Fear of Movement, Quality of Life, and Self-Reported Disability in Obese Patients with Chronic Lumbar Pain
Article first published online: 18 NOV 2010
Wiley Periodicals, Inc.
Volume 12, Issue 1, pages 154–164, January 2011
How to Cite
Vincent, H. K., Omli, M. R., Day, T., Hodges, M., Vincent, K. R. and George, S. Z. (2011), Fear of Movement, Quality of Life, and Self-Reported Disability in Obese Patients with Chronic Lumbar Pain. Pain Medicine, 12: 154–164. doi: 10.1111/j.1526-4637.2010.01011.x
- Issue published online: 11 JAN 2011
- Article first published online: 18 NOV 2010
- Body Mass Index;
- Fear Avoidance;
- Quality of Life;
Objective. To compare fear of movement between obese and non-obese individuals seeking therapy for chronic low back pain and to examine whether fear of movement predicted disability due to back pain, self-reported walking disability, and flexibility.
Design. This was a cross-sectional study.
Setting. Outpatient physical therapy clinic associated with a tertiary care hospital.
Patients. Patients with chronic low back pain (N = 192; 48.2 ± 18.8 years) were stratified into obese (average body mass index [BMI] 36.9 ± 7.1 kg/m2) or non-obese status (average BMI 24.5 ± 3.4 kg/m2).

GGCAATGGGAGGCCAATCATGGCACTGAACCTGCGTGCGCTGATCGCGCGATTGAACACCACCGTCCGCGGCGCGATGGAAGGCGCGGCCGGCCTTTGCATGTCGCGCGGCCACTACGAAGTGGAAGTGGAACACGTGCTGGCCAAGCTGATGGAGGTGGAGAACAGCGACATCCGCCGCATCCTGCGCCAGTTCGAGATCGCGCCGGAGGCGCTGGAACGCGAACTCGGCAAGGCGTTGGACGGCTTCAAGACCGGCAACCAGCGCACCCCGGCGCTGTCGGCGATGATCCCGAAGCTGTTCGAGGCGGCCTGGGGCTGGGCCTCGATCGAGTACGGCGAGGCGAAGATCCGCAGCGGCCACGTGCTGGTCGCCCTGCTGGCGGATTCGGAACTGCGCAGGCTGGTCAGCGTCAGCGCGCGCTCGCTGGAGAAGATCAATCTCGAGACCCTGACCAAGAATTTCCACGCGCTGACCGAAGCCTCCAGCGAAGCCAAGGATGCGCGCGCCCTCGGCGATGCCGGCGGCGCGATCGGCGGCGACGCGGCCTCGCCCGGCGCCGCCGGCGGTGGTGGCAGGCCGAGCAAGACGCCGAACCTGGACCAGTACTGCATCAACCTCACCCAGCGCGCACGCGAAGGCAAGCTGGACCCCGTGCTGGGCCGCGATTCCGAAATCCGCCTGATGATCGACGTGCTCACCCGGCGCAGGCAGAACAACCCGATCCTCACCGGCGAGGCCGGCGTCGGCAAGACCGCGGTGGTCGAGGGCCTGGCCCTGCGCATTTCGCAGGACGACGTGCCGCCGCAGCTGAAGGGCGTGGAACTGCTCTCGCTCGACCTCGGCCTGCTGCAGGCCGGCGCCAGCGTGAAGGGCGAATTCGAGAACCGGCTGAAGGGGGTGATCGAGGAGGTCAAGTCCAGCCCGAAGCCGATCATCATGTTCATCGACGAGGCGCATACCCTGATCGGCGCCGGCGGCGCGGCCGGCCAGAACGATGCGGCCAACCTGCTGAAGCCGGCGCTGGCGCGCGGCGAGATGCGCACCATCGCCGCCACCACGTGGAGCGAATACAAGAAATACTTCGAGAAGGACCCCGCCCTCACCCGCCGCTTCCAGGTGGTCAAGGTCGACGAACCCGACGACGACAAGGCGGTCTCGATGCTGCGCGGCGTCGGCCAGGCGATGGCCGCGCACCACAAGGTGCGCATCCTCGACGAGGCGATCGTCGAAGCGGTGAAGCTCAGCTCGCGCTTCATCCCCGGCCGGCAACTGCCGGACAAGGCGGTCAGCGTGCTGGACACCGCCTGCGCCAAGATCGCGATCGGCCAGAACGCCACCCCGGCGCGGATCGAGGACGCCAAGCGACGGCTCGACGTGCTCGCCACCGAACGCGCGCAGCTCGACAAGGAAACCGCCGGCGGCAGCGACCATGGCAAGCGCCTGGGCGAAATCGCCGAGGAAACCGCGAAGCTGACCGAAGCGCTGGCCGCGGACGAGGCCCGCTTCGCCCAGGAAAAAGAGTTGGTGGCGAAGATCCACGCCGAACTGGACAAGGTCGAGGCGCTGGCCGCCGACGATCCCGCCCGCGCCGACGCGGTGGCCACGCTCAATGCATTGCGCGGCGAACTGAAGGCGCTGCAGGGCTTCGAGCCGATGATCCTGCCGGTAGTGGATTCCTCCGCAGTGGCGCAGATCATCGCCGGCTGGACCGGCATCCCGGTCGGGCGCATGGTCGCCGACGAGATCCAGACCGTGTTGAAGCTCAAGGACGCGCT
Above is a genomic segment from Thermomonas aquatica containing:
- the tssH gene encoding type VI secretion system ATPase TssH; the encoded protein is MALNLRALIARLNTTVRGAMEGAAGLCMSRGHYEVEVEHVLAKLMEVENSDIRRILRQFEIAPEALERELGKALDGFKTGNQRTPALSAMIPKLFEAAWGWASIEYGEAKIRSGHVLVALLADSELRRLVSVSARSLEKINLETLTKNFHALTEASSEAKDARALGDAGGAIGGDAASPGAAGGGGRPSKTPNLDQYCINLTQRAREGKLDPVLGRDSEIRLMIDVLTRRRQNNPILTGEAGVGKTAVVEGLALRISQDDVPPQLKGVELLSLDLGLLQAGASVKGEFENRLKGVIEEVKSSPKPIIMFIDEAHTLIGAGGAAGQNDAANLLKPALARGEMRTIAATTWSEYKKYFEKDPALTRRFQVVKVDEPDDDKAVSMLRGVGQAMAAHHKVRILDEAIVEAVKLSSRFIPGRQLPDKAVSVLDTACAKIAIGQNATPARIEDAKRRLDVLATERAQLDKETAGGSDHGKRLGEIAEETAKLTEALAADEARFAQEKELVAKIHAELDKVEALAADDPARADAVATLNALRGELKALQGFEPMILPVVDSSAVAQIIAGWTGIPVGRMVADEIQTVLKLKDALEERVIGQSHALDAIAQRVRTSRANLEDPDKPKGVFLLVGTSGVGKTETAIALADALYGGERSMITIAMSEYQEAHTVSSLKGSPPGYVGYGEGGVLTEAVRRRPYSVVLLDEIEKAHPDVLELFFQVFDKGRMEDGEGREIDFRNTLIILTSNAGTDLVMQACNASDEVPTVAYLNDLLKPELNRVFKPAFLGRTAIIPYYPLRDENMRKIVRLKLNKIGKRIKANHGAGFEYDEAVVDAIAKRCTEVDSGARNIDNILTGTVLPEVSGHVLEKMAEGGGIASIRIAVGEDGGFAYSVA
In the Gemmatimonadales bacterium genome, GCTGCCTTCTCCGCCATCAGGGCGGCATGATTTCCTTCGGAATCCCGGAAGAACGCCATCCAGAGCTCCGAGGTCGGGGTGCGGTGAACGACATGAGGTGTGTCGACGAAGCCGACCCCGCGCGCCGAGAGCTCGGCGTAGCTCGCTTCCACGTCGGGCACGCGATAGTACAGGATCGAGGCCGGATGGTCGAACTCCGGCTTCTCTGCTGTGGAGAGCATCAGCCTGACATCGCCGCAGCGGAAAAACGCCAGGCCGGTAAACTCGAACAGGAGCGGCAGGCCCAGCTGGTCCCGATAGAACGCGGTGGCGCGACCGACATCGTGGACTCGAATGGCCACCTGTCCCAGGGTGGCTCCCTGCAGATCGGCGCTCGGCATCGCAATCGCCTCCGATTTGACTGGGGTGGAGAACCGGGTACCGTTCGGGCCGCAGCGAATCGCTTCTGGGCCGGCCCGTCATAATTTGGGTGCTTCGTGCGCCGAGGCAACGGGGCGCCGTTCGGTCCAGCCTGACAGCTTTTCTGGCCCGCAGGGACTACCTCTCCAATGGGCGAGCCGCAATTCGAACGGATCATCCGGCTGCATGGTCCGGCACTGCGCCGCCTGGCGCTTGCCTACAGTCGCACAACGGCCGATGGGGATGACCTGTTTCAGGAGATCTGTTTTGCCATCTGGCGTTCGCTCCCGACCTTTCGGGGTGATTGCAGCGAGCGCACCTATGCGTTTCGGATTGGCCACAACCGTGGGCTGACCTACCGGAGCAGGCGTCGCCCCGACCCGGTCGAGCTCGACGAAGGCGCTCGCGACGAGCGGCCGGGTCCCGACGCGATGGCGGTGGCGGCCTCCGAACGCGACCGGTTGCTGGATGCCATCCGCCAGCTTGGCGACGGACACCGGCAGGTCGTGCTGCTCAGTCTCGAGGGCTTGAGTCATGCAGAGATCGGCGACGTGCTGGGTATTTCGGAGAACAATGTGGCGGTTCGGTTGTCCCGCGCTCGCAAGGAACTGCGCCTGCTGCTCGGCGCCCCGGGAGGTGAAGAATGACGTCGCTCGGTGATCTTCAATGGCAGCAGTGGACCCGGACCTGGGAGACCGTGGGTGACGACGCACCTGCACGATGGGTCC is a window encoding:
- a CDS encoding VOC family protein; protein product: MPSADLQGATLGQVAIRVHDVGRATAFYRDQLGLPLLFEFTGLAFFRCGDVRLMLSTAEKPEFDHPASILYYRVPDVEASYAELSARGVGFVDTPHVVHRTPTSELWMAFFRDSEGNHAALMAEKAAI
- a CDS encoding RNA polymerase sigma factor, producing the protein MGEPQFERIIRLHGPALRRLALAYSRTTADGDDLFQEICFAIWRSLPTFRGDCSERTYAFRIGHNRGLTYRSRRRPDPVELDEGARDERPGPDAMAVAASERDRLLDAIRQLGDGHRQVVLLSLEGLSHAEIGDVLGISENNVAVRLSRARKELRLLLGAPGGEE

Outcome Measures. The Tampa Scale of Kinesiophobia (TSK), Short-Form 8 (SF-8), and Oswestry Disability Survey results were main outcome measures.
Methods. Retrospective review of medical charts was performed. Hierarchical regression modeling determined the contribution of TSK scores to the variance of self-reported disability with walking, overall Oswestry score, and flexibility.
Results. TSK scores were higher in obese than non-obese patients (26.2 ± 7.5 vs 23.9 ± 6.8 points; P = 0.032). The SF-8 physical and mental subscores were 6–10% lower in the obese than non-obese patients. Oswestry survey scores were higher in the obese patients (40.6 vs 31.6 points; P < 0.001). TSK scores contributed to self-reported disability with walking and Oswestry disability score (both P < 0.001), but not flexibility.
Conclusions. Among obese patients with chronic lumbar pain, pain-related fear of movement enhanced prediction of self-reported disability with walking and overall Oswestry scores. The TSK might be a useful clinical assessment to identify obese patients at higher risk for future low back disability.